The story goes that Downing became agitated over something, which prompted Fernandez to give her sleeping pills—possibly more than she should have taken. Her condition after taking the pills frightened her daughter, who began to cry. This enraged Beck, who strangled the little girl, although not to death.
Nonetheless, the pair were worried that they had already gone too far, and Fernandez shot Downing to death while she was still unconscious from the sleeping pills. The killers then stayed on for several more days in the deceased woman’s house. However, her daughter knew that something was wrong, and her continued crying led Beck to eventually finish the job she had started, drowning the young child in a basin of water. Both bodies were buried in the basement beneath the house, but suspicious neighbors soon turned the authorities on to the nefarious pair, and Beck and Fernandez were arrested on March 1, 1949.
Crowds in the courtroom
“I’m no average killer,” Fernandez is said to have boasted when the police took him in. He confessed to not only the three murders detailed here, but over a dozen more, eventually confessing to killing some 17 or 20 women over the course of his deceptions. With Beck by his side the entire time, the pair signed a 73-page confession so salacious that they became the talk of the national media, which gave them the nickname they still possess to this day: the Lonely Hearts Killers.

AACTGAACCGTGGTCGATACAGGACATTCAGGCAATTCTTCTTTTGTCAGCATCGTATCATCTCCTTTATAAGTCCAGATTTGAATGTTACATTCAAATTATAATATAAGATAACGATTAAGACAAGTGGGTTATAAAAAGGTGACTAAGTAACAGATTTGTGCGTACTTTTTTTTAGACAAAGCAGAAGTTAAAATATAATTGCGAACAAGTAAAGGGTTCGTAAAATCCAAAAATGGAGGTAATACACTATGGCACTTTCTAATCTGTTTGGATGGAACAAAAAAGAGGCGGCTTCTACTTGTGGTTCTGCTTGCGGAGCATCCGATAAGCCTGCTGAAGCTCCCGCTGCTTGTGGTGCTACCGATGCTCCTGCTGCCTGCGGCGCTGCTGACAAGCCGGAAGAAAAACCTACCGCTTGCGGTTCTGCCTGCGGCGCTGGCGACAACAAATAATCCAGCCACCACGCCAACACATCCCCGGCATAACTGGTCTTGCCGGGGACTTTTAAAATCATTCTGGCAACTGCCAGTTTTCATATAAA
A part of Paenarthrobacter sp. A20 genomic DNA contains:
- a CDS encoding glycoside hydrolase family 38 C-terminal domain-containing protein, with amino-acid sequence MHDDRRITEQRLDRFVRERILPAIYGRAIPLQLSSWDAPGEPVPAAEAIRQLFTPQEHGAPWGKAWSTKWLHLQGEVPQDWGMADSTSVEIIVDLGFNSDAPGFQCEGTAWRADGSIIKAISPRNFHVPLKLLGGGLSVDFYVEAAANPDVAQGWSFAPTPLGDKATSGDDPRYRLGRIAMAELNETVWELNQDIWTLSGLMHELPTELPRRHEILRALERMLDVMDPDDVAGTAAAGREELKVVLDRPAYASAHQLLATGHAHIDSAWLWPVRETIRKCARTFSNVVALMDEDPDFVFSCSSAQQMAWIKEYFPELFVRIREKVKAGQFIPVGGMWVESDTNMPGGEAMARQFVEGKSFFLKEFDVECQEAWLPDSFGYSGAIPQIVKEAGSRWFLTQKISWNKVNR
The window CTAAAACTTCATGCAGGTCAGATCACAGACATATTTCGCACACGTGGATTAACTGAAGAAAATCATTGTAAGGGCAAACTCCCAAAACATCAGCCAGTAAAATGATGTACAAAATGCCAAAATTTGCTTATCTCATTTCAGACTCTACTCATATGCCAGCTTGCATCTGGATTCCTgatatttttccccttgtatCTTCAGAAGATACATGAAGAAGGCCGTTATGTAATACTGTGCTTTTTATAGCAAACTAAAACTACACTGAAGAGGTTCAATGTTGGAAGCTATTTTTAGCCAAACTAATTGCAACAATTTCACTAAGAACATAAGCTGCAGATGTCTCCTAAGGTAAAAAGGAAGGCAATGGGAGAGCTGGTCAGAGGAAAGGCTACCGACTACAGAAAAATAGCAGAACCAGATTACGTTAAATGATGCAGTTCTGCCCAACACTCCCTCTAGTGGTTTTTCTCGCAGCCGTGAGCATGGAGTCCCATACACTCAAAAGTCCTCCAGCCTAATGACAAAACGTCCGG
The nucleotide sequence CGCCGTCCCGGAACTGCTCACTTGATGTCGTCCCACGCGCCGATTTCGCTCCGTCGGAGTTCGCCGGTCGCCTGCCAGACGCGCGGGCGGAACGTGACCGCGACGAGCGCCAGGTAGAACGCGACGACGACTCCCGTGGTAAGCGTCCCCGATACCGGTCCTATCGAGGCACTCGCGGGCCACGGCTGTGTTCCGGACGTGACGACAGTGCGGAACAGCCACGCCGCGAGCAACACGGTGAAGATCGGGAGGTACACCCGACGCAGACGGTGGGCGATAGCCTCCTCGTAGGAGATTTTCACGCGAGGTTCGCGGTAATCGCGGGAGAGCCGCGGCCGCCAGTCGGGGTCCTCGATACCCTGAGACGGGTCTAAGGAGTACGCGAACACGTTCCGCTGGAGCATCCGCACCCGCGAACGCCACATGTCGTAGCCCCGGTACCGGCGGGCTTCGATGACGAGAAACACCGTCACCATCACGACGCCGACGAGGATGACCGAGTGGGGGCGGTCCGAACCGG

As the two stood trial in a sweltering New York City courtroom in July, Fernandez attempted to retract his earlier confession, claiming that he only did it to spare his sweetheart. “All my statements were made for the purpose of helping Martha,” he said in court. “I love her. It couldn’t be anything else.”
Fernandez was right about one thing: the media was especially hard on Beck. Reporting at the time constantly belittled her, often focusing on her weight, which was sometimes misrepresented as being considerably higher than it actually was. The lurid details of the case also drew huge crowds to the courtroom, such that rules were put into place that “unauthorized persons were not permitted to loiter outside” and the New York Times reported that Martha Beck’s testimony was “disrupted yesterday afternoon by a near riot of would-be spectators outside the courtroom.”
“What do the public know about love?”
Both were found guilty of the murder of Janet Fay, and both were sentenced to die in the electric chair in New York’s Sing Sing prison, a verdict which was carried out in March of 1951. Of course, death was not enough to end the public’s fascination with the Lonely Hearts Killers. Though their exploits were too salacious for the cinemas of the day, the crimes of Beck and Fernandez were nonetheless immortalized in numerous films, beginning with the 1970 cult hit The Honeymoon Killers.
More recently, fictionalized versions of Beck and Fernandez appeared in a 2006 film simply called Lonely Hearts, in which an extremely unlikely Salma Hayek plays Martha Beck while Jared Leto plays Raymond Fernandez, opposite John Travolta and James Gandolfini as the cops who bring them down.
Though Beck and Fernandez seemed to experience a love-hate relationship during their time on death row, they both went to the electric chair professing their love for the other. “I want to shout it out,” Fernandez said as he was dragged to his doom. “I love Martha! What do the public know about love?”
Beck, meanwhile, walked to her execution under her own power, saying that, “My story is a love story, but only those tortured with love can understand what I mean.”